The final season of construction on a three-year, approximately $2 million effort to bring back a high-elevation meadow at the South Shore is expected to start up Monday.
Work by the U.S. Forest Service on the High Meadow Restoration Project will include some short-term inconveniences for hikers and bicyclists, but should garner some long-term benefits for the area's wildlife.
The meadow, located at 7,700 feet of elevation in the mountains east of Sierra House Elementary School, has been impacted by historic logging and more recent livestock grazing activities.
Construction of more than 8,000 feet of new, meandering river channel in 2010 is part of the project and is expected to improve the area's ecosystem and help return the area to historic flooding patterns.
Bringing the meadow back to a more natural state is also expected to increase the diversity of species that can live there, said Stephanie Heller, a hydrologist with the Forest Service.
Meadow plant species, as well as amphibian species like green tree frogs and western toads have already started to make more frequent appearances in the meadow, Heller said.
Despite High Meadow's already majestic vistas, the addition of a greener, functioning meadow will also add to the area's beauty, Heller said.
"I think it's going to be a really dramatic change," Heller said.
This year's construction includes irrigation, erosion control, filling in the old river channel and constructing a temporary stream crossing over Cold Creek near the Upper Powerline Trail, according to a release from the Forest Service. Connecting the 2010 stream channel to the existing channel built is also part of this year's work, which is expected to last until mid-October.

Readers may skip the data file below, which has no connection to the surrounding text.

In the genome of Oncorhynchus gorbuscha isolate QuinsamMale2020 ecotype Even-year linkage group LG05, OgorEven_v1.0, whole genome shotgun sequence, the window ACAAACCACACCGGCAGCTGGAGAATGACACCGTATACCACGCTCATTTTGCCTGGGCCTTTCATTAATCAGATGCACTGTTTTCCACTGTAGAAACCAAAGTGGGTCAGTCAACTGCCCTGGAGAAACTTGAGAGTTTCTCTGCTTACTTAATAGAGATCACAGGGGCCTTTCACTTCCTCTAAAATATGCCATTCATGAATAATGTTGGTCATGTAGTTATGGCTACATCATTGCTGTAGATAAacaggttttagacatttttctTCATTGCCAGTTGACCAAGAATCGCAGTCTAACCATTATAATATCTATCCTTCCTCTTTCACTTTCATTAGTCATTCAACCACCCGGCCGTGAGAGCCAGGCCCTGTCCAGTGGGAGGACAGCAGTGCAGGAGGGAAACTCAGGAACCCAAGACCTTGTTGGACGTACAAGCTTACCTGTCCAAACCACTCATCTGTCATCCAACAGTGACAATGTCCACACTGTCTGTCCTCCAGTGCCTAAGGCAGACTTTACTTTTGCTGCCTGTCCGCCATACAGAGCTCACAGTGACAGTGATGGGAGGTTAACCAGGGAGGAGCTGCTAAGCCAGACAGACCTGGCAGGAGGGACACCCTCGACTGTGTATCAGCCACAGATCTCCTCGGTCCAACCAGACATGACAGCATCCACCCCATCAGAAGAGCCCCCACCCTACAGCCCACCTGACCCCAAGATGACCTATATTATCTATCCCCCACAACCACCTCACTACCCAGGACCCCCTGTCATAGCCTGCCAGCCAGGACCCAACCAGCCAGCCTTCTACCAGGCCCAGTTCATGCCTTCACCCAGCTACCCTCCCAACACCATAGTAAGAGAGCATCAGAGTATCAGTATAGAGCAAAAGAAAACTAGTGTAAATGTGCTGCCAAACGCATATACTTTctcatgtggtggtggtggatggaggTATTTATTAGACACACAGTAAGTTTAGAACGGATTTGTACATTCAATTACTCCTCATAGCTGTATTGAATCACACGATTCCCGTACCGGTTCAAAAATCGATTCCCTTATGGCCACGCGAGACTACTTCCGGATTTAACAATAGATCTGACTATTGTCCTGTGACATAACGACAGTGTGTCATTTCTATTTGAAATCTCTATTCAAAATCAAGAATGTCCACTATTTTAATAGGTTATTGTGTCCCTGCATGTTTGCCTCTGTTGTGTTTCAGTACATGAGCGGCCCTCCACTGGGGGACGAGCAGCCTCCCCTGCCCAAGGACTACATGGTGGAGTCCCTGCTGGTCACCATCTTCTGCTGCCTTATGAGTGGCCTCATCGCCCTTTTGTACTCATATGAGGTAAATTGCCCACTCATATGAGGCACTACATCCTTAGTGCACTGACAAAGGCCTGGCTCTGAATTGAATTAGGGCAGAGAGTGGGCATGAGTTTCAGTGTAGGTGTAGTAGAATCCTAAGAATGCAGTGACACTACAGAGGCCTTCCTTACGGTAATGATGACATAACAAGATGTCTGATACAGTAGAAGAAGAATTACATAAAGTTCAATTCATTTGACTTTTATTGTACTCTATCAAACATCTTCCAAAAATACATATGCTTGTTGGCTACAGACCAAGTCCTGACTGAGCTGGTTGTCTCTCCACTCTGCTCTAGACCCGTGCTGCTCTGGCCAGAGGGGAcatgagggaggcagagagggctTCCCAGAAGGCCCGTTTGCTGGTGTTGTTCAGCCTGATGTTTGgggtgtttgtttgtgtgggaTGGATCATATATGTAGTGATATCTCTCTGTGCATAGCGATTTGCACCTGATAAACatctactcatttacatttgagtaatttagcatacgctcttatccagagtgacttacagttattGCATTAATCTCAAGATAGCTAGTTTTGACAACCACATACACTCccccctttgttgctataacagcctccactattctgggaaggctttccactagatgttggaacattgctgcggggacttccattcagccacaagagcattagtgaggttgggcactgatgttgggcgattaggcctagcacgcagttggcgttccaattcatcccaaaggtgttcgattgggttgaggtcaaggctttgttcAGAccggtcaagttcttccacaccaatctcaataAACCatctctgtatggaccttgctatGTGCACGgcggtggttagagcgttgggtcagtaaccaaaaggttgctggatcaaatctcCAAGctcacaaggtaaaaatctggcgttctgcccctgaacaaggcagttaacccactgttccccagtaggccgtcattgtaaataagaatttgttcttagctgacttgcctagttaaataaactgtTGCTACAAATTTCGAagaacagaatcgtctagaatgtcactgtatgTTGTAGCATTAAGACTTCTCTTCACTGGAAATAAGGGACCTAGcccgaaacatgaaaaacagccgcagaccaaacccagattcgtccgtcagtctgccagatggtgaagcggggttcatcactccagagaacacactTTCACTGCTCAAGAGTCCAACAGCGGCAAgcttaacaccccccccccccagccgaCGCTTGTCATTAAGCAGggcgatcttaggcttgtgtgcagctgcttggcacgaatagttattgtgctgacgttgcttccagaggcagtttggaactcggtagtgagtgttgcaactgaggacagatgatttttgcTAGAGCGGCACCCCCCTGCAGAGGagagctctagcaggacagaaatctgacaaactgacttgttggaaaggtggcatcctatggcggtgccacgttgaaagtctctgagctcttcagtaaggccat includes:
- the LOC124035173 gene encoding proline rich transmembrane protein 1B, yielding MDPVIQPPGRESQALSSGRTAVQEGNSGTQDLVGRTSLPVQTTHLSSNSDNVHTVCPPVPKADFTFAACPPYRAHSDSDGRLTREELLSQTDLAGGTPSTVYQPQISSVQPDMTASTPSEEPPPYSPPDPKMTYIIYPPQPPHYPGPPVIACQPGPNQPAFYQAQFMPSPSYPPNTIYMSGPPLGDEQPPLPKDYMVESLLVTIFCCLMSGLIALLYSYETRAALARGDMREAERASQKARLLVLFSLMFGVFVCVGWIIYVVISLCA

Smaller projects are planned in the area for the next several years, but this is expected to be the last summer of major construction activities in the meadow, Heller said.
Work to upgrade 1.2 miles of High Meadow Road between the road's second gate and the Star Lake Trail intersection near the top of the road will also begin Monday. The work will also involve heavy equipment and will make the road impassable.
For safety reasons, people are advised to stay away from equipment working in the area.
Hikers and mountain bikers are encouraged to use Cold Creek Trail as an alternate route during construction. People with dogs should be especially cautious near construction areas, Heller said.
Work on the road is expected to be finished by the end of August.
More information on the High Meadow Restoration Project is available at http://tinyurl.com/highmeadowproject.